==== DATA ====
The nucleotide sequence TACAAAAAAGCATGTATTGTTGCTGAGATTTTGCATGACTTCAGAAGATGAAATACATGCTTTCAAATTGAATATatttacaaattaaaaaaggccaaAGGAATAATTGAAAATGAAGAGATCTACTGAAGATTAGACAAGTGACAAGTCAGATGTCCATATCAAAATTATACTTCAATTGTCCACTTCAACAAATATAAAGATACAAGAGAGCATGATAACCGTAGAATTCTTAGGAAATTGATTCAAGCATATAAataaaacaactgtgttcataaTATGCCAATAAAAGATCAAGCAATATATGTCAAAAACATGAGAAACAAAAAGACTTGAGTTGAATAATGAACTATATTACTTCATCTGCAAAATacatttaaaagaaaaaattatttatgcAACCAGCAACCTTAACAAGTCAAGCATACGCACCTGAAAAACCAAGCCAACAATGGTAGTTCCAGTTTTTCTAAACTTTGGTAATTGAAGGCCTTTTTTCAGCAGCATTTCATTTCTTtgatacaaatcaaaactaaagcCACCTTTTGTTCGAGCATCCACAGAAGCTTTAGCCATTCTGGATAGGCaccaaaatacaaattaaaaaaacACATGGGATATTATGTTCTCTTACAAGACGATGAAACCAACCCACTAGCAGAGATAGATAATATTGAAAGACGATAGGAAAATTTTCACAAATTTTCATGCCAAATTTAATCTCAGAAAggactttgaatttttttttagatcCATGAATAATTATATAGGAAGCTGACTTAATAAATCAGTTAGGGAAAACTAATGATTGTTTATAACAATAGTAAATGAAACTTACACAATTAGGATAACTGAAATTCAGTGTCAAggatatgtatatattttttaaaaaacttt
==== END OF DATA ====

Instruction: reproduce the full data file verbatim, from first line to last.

The nucleotide sequence TACAAAAAAGCATGTATTGTTGCTGAGATTTTGCATGACTTCAGAAGATGAAATACATGCTTTCAAATTGAATATatttacaaattaaaaaaggccaaAGGAATAATTGAAAATGAAGAGATCTACTGAAGATTAGACAAGTGACAAGTCAGATGTCCATATCAAAATTATACTTCAATTGTCCACTTCAACAAATATAAAGATACAAGAGAGCATGATAACCGTAGAATTCTTAGGAAATTGATTCAAGCATATAAataaaacaactgtgttcataaTATGCCAATAAAAGATCAAGCAATATATGTCAAAAACATGAGAAACAAAAAGACTTGAGTTGAATAATGAACTATATTACTTCATCTGCAAAATacatttaaaagaaaaaattatttatgcAACCAGCAACCTTAACAAGTCAAGCATACGCACCTGAAAAACCAAGCCAACAATGGTAGTTCCAGTTTTTCTAAACTTTGGTAATTGAAGGCCTTTTTTCAGCAGCATTTCATTTCTTtgatacaaatcaaaactaaagcCACCTTTTGTTCGAGCATCCACAGAAGCTTTAGCCATTCTGGATAGGCaccaaaatacaaattaaaaaaacACATGGGATATTATGTTCTCTTACAAGACGATGAAACCAACCCACTAGCAGAGATAGATAATATTGAAAGACGATAGGAAAATTTTCACAAATTTTCATGCCAAATTTAATCTCAGAAAggactttgaatttttttttagatcCATGAATAATTATATAGGAAGCTGACTTAATAAATCAGTTAGGGAAAACTAATGATTGTTTATAACAATAGTAAATGAAACTTACACAATTAGGATAACTGAAATTCAGTGTCAAggatatgtatatattttttaaaaaacttt